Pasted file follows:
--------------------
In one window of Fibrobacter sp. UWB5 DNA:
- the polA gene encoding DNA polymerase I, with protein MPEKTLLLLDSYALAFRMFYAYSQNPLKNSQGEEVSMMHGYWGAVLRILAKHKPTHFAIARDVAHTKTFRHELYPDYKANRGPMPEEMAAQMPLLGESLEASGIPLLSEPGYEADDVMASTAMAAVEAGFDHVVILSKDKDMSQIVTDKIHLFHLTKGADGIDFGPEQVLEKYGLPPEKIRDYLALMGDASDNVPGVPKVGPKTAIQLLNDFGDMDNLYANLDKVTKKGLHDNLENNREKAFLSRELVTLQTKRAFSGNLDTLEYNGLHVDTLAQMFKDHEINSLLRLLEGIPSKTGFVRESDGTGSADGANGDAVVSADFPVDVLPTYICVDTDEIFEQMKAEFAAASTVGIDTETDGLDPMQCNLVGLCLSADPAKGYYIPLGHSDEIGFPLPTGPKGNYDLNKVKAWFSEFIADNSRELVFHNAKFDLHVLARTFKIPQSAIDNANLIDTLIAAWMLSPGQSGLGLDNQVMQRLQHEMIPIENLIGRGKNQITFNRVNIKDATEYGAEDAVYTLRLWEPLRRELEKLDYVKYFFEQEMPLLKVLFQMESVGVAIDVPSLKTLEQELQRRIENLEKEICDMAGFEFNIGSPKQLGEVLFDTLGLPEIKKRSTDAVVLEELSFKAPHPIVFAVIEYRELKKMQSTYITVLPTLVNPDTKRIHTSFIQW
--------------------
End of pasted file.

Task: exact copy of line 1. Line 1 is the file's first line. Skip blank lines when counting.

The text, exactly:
In one window of Fibrobacter sp. UWB5 DNA: